Historical genomes reveal recent changes in genetic health of eastern gorillas

December 27, 2018, Uppsala University
Historical collections of eastern gorilla specimens spanning the last 100 years were used to provide a glimpse into the recent past of this critically endangered species. Credit: Katerina Guschanski

The critically endangered Grauer's gorilla has recently lost genetic diversity and has experienced an increase in harmful mutations. These conclusions were reached by an international team of researchers who sequenced eleven genomes from eastern gorilla specimens collected up to 100 years ago, and compared these with genomes from present-day individuals. The results are now published in Current Biology.

Many wild animals have declined in numbers over the past century, and scientists have long worried that these declines have resulted in losses of genetic diversity, increased inbreeding and an accumulation of harmful mutations. Although this could lead to an even higher risk of extinction in threatened species, investigating recent changes in genetic viability has been difficult. In a new study, a team led by scientists from Uppsala University and the Swedish Museum of Natural History has used specimens stored in to analyse changes in eastern gorilla genomes over the past 100 years.

"We found that the in Grauer's gorilla has declined significantly in just a few generations," says Tom van der Valk, a Ph.D. student at Uppsala University in Sweden.

Grauer's gorillas are found in the Democratic Republic of the Congo and have declined by 80 per cent in recent decades due to poaching and habitat destruction. The results from the comparison of historical and modern genomes show that this has led to increased inbreeding and a loss of genetic variation. This in turn means that Grauer's gorillas have likely become less able to adapt to future disease outbreaks and changes in their environment. In addition, the scientists identified several mutations that are probably harmful and that have increased in frequency over the past four to five generations as a consequence of the decline in . In the closely related mountain gorilla, however, the scientists did not discover any significant genetic changes, suggesting that its genetic viability has remained stable over the past 100 years.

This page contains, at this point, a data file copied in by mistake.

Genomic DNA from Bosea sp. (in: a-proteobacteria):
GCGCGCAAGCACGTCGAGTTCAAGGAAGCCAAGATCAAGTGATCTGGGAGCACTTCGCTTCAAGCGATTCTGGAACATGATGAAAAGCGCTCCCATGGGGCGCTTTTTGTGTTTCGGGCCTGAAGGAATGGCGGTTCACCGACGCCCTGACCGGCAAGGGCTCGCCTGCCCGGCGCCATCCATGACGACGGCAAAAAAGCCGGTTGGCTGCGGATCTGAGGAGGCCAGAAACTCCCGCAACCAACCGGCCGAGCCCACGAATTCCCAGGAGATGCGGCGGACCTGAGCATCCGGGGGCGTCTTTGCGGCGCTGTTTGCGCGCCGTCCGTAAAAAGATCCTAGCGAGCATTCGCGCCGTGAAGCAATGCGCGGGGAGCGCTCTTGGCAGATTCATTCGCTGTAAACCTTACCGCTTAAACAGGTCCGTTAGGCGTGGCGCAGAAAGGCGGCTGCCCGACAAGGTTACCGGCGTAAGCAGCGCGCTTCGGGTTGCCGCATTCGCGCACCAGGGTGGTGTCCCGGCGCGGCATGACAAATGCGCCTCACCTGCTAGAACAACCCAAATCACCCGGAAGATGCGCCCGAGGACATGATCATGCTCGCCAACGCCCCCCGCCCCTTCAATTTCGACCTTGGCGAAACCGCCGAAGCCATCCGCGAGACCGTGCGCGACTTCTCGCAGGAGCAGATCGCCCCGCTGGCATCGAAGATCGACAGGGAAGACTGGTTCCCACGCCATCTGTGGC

The magnificent Grauer's gorillas have experienced severe population declines in the last two decades. This population loss has left a deep mark in the genomes of this critically endangered great ape. Credit: Damien Caillaud, Dian Fossey Gorilla Fund International.
"This recent increase in harmful mutations really emphasises the need to reverse the ongoing population decline in Grauer's gorillas," says Love Dalén at the Swedish Museum of Natural History.

Some of the potentially harmful mutations that have increased in frequency were found in genes that affect disease resistance and male fertility. In addition, the researchers identified leading to loss of function in genes associated with finger and toe development, which likely explains why present-day gorillas sometimes have fused digits.

"Our study highlights that historical museum specimens constitute a unique resource for monitoring recent changes in the genetic status of endangered species," says Katerina Guschanski at Uppsala University.

The magnificent Grauer's gorillas have experienced severe population declines in the last two decades. This population loss has left a deep mark in the genomes of this critically endangered great ape. Credit: Amy Porter, Dian Fossey Gorilla Fund International

Interestingly, the reason why Grauer's gorillas have been more severely affected than mountain gorillas may lie in their deeper history. While Grauer's gorillas went through a major increase in numbers between 5,000 and 10,000 years ago, mountain have been rare for several thousands of years. This long-term small population size may have enabled natural selection to remove before mountain gorilla numbers started to decline in the 20th century.

Explore further: Population analysis suggests Grauer's gorilla is Critically Endangered

More information: van der Valk T, Díez-del-Molino D, Marques-Bonet T, Guschanski K, Dalén L. Historical genomes reveal the genomic consequences of recent population decline in eastern gorillas. Current Biology (2018). DOI: 10.1016/j.cub.2018.11.055

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